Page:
How to configure 'TLS1.2 only' in OpenSSL 1.0.2 config file?


I would like to update the configuration of OpenSSL 1.0.2 (specifically 1.0.2k-fips as found on AWS’s Amazon Linux 2 AMIs), so that any client using OpenSSL refuses TLSv1.1, TLSv1, or anything lower that is not TLSv1.2.

I have learned that for OpenSSL 1.1+ the OpenSSL config file (e.g., /etc/pki/tls/openssl.cnf on Amazon Linux 2, or /usr/lib/ssl/openssl.cnf on Debian derivatives, or whatever $OPENSSL_CONF points to), one can specify openssl_conf -> a section with ssl_conf -> a section with system_default -> a section with MinProtocol=TLSv1.2.

However, that ssl_conf syntax is unknown in OpenSSL 1.0.2k, and instead it tries to load which fails because that shared library does not exist.

So my question: Is it possible to configure OpenSSL 1.0.2 to fail if one tries to use TLSv1.1 or below? At least via the openssl binary, or via any Python code using the ssl module for Python 3.9 or lower?

Additional information: At least on Amazon Linux 2 with OpenSSL 1.0.2k-fips, using grep I cannot even find the string MinProtocol in any OpenSSL 1.0.2 related binary or shared library. (But it does occur in an OpenSSL 1.1.1s that is shipped with an agent I happened to have on that same AL2 system.)

So that confirms my suspicion that the answer to my question is: No, this is not possible.


There are no specific rules for the named sections in config file as mentioned in:

"The first section of a configuration file is special and is referred to as the default section. This section is usually unnamed and spans from the start of file until the first named section. When a name is being looked up it is first looked up in a named section (if any) and then the default section."

So same MinProtocol field used in other version must work here as well. Maybe its just not mentioned on the man page.

Answered By: Shyam R

Right, MinProtocol is not yet supported by your version of openssl.

Instead, you can configure a list of ciphers you want to allow. When selecting only those which implement TLS 1.2 you get what you want to achieve.
First, produce a list of all ciphers supported by your version of openssl which implement TLS 1.2:

openssl ciphers 'TLSv1.2'

Output will be a colon (“:”) separated list of those ciphers.

In your configuration file add the following line to your system_default section:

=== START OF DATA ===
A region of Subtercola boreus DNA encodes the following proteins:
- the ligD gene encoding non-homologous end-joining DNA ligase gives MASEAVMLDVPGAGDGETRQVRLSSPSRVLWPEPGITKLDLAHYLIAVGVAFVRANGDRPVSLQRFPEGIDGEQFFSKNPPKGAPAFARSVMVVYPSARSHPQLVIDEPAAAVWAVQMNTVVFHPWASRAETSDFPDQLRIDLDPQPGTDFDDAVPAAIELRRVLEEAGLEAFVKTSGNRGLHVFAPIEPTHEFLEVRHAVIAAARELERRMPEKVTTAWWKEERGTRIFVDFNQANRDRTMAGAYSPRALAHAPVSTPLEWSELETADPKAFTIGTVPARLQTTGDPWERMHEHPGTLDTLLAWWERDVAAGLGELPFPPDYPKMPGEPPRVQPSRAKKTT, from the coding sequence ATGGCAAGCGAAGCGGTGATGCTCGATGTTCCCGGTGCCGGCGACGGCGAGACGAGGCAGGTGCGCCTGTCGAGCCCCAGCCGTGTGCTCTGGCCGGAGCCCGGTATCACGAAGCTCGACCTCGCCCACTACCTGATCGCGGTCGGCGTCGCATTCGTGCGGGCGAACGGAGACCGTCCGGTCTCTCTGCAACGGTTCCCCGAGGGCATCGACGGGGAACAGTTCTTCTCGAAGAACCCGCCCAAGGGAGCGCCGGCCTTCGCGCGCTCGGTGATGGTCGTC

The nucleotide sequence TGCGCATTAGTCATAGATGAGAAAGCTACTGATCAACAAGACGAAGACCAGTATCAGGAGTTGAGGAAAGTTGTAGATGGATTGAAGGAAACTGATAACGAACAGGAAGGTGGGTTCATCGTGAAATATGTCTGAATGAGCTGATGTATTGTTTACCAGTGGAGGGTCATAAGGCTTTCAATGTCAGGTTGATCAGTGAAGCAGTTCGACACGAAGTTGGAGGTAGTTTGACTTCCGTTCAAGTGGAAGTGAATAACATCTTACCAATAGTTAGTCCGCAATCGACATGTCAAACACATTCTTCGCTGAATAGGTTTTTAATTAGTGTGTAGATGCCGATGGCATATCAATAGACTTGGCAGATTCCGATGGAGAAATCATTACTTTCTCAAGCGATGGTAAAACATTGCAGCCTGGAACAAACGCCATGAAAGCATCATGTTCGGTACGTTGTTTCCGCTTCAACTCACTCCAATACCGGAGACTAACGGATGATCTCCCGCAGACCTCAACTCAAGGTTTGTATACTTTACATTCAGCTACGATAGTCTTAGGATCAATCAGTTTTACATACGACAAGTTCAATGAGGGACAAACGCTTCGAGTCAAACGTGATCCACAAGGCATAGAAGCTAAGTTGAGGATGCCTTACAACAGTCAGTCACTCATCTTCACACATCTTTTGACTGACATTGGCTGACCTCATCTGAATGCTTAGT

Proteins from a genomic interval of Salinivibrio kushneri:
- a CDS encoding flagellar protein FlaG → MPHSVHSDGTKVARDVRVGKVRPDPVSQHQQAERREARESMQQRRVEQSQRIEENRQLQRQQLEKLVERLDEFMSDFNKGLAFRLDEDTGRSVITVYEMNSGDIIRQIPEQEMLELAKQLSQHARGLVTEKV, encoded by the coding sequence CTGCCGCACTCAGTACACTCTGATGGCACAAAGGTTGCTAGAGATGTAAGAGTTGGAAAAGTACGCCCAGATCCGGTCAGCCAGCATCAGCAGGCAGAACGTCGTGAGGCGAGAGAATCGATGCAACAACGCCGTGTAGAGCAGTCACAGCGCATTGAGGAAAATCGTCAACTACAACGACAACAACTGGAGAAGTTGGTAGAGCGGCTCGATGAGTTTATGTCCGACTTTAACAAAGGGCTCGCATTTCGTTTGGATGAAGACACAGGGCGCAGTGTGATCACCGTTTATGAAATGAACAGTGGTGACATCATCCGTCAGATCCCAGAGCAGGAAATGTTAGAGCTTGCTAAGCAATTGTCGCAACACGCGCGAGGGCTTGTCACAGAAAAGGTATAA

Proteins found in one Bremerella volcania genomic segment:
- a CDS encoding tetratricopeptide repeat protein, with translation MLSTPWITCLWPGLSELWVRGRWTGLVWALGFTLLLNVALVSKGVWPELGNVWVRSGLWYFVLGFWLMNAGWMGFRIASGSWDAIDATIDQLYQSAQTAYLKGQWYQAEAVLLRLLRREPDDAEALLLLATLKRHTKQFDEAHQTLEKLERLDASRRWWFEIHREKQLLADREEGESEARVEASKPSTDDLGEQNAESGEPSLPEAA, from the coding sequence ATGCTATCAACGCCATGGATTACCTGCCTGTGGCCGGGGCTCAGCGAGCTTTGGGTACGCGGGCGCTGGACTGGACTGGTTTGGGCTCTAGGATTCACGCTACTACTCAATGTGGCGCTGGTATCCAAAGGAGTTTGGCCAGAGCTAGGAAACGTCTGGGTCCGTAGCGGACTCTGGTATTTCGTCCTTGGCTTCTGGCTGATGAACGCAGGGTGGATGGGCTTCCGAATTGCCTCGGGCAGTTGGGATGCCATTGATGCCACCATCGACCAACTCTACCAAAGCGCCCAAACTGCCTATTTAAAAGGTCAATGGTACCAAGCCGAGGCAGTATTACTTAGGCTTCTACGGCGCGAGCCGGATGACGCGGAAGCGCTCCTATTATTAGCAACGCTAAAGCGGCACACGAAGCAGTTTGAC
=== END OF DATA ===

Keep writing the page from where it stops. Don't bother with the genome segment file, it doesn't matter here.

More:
CipherString = <colon (“:”) separated list of ciphers copied from the command above>

CipherString limits the ciphers of V.1.2 and below to the specified list. This parameter is not related to TLS V.1.3 and above. With this config you support all TLS 1.2 ciphers and above. If you want V.1.2 only (no TLS V.1.3), than you would need to clear the list of TLS V.1.3 ciphers, which is specified by parameter Ciphersuites:

Ciphersuites = 

Sample (I randomly shortened the list here):

openssl_conf = default_conf

ssl_conf = ssl_section

system_default = system_default_section

Ciphersuites =

Now you can go ahead and be even more picky in your selection of ciphers.

To check the success of your configuration, issue the following command before and after your configuration change:

openssl ciphers -v
Answered By: Nine Friends

For the record, as a self-answer (to replace an answer that was deleted for looking ChatGPT-generated): OpenSSL 1.0.2 does not support configuring allowed SSL/TLS protocol versions or cipher suites through its configuration file.


  • OpenSSL 1.0.2 binaries (at least OpenSSL 1.0.2k-fips as shipped with Amazon Linux 2 AMIs from AWS) don’t contain the string MinProtocol.
  • The ssl_conf configuration seems to have been added OpenSSL 1.1.0, per e.g. And the system_default configuration inside of ssl_conf is automatically applied since OpenSSL 1.1.1, per commit 8a5ed9dc "Apply system_default configuration on SSL_CTX_new()." It is those features, apparently, that make it possible to put TLS configurations in the OpenSSL config file ($OPENSSL_CONF with a distro-specific default), in addition to calling some OpenSSL API.
  • None of the procedures seen in comments on this question or in other answers, actually work. They either ignore the configuration file change, or fail to load the configuration, for example with could not load the shared library:dso_dlfcn.c:187:filename( cannot open shared object file: No such file or directory.

(As ChatGPT pointed out, there are various ways where a cooperating client can give OpenSSL such settings, e.g., via its API, via the openssl command line, or via Python’s ssl default SSL context; but that was not the point of this question.)